A Grocery List [April 2006]   ©Mark Zen

As I looked down at the list in my hand, I was positive I had forgotten something.

  • One case Pringle’s BBQ Chips
  • One case Pringle’s Ranch Chips
  • Two cases of Coke
  • One case of 7-Up
  • One case of Ginger Ale
  • 6-10 dozen cookies

Surely, something was missing from this list. I had remembered 35mm film for my camera. About ten to fifteen rolls should do it. I needed to get by for three weeks, without being able to run to the store if I forgot something. All I would have access to was our ships store.

I had been getting ready for one of the longest training missions our ship had gone on until this point. We were heading to the coast of Cuba for our “final exam.” We had to pass all of our tests, to prove we were ready, before deployment to the Mediterranean Sea. The first phase was called “work ups,” as we were working our way up to our exams, which were called “Sea Trials.” We did our Sea Trials off the coast of Cuba. After months upon months of ceaseless, almost merciless training, we were ready for our Trials. We thought we were prepared for anything, but history says otherwise.

The first difficulty we had was severe, a problem with the boilers and cooling systems. The ship is made of steel and conducts heat. In northern waters, the cold seawater helps keep the ship a livable place, but the Caribbean Sea is much warmer. The temperatures in the boiler rooms became critical; engineers could only stay below for six minutes at a time, trading off relentlessly. Our propulsion room shut down, and we drifted at the seas’ mercy. After several hours of this, the rest of the crew helped bring water to the engineers and helped them in and out of the hatches. The hangar bay doors were thrown wide open, giving the overheated men a small respite. Eight hours later, we were back under our own power again, thanks to the tireless efforts of our beloved ‘snipes.’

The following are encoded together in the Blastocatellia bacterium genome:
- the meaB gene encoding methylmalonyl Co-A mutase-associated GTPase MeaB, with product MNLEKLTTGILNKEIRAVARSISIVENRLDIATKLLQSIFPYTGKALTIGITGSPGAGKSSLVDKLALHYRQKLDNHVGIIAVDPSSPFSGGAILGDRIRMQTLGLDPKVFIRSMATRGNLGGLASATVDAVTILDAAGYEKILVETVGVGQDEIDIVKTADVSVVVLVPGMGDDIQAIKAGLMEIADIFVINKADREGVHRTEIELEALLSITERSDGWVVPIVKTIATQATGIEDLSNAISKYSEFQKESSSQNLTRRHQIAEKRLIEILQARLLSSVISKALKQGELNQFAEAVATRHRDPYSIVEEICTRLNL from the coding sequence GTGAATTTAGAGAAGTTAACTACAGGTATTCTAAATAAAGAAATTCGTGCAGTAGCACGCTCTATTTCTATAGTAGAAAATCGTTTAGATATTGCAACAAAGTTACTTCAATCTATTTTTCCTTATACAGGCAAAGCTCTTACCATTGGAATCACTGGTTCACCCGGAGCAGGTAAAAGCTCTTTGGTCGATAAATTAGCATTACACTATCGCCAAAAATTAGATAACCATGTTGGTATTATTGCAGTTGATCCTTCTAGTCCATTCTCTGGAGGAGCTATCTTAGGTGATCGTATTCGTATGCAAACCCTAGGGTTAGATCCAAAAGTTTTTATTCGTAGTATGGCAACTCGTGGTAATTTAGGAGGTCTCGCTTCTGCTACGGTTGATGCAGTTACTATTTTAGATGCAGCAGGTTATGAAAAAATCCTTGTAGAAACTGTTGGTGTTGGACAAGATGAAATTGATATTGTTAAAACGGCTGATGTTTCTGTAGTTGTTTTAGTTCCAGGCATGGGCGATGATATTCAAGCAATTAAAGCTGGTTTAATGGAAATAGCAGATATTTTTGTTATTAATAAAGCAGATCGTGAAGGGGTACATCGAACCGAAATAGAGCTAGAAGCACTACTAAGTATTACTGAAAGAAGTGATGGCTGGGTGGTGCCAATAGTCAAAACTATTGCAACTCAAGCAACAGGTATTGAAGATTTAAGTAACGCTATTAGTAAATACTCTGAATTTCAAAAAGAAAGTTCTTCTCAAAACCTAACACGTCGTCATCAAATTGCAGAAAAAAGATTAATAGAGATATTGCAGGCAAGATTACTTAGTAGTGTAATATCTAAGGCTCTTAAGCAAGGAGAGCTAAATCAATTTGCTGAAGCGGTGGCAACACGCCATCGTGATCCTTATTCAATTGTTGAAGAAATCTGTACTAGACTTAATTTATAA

The second problem happened to our shipmates on the USS Iowa. On 19 April 1989, an explosion ripped through their Number Two 16-inch gun turret, killing 47 crewmen. Our two battle groups were training together, preparing for deployment to the Mediterranean Sea in one month. This was to be both ships last mission before their decommissioning. Within minutes of the blast, we launched a helicopter with a bomb squad and rescue team. Their grisly job was to remove the bodies from the turret after the squad stabilized anything that might potentially kill the rescuers. Static electricity igniting loose powder was the most likely cause of this disaster. One of the medics told me later the scene was worse than anything he ever saw in Vietnam.

Brave men died from the same kind of spark you get after walking across carpet in your slippers. Every training mission is a potential disaster, yet every sailor and soldier proudly pushes on, to serve and protect our country and our families, even in the face of danger.

Forgetting the cheese puffs wasn't such a tragedy after all.

Photos of the Iowa Shooting the Guns on the Number Two Turret
Link to the Wikipedia entry for the USS Iowa

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